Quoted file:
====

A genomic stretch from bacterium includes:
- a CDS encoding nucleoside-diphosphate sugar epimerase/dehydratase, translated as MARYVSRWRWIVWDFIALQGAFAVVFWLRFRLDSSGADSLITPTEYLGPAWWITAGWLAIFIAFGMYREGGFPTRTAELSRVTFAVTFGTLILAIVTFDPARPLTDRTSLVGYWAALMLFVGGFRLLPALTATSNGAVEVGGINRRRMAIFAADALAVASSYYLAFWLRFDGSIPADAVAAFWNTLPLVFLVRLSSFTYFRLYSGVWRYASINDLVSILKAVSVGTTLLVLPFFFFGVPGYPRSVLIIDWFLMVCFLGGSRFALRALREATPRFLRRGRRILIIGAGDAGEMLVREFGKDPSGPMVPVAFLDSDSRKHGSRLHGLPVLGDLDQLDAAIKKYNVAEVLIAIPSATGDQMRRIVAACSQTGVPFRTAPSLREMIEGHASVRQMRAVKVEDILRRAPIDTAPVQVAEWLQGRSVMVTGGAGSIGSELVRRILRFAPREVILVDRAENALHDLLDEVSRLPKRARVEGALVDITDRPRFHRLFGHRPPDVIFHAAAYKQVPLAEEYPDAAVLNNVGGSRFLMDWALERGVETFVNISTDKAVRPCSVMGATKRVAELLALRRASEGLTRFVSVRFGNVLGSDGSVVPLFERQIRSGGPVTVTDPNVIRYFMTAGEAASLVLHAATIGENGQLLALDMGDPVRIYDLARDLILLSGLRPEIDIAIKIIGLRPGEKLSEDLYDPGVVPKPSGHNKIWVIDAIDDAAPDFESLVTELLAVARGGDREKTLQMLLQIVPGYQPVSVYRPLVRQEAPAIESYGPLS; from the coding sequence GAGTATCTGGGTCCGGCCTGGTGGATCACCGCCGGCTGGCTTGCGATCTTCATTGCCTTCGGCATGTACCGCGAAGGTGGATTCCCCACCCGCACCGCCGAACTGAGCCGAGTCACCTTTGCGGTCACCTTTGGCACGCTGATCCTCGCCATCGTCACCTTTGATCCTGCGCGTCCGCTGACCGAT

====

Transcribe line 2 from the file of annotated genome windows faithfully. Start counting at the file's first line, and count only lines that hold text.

- a CDS encoding nucleoside-diphosphate sugar epimerase/dehydratase, translated as MARYVSRWRWIVWDFIALQGAFAVVFWLRFRLDSSGADSLITPTEYLGPAWWITAGWLAIFIAFGMYREGGFPTRTAELSRVTFAVTFGTLILAIVTFDPARPLTDRTSLVGYWAALMLFVGGFRLLPALTATSNGAVEVGGINRRRMAIFAADALAVASSYYLAFWLRFDGSIPADAVAAFWNTLPLVFLVRLSSFTYFRLYSGVWRYASINDLVSILKAVSVGTTLLVLPFFFFGVPGYPRSVLIIDWFLMVCFLGGSRFALRALREATPRFLRRGRRILIIGAGDAGEMLVREFGKDPSGPMVPVAFLDSDSRKHGSRLHGLPVLGDLDQLDAAIKKYNVAEVLIAIPSATGDQMRRIVAACSQTGVPFRTAPSLREMIEGHASVRQMRAVKVEDILRRAPIDTAPVQVAEWLQGRSVMVTGGAGSIGSELVRRILRFAPREVILVDRAENALHDLLDEVSRLPKRARVEGALVDITDRPRFHRLFGHRPPDVIFHAAAYKQVPLAEEYPDAAVLNNVGGSRFLMDWALERGVETFVNISTDKAVRPCSVMGATKRVAELLALRRASEGLTRFVSVRFGNVLGSDGSVVPLFERQIRSGGPVTVTDPNVIRYFMTAGEAASLVLHAATIGENGQLLALDMGDPVRIYDLARDLILLSGLRPEIDIAIKIIGLRPGEKLSEDLYDPGVVPKPSGHNKIWVIDAIDDAAPDFESLVTELLAVARGGDREKTLQMLLQIVPGYQPVSVYRPLVRQEAPAIESYGPLS; from the coding sequence GAGTATCTGGGTCCGGCCTGGTGGATCACCGCCGGCTGGCTTGCGATCTTCATTGCCTTCGGCATGTACCGCGAAGGTGGATTCCCCACCCGCACCGCCGAACTGAGCCGAGTCACCTTTGCGGTCACCTTTGGCACGCTGATCCTCGCCATCGTCACCTTTGATCCTGCGCGTCCGCTGACCGAT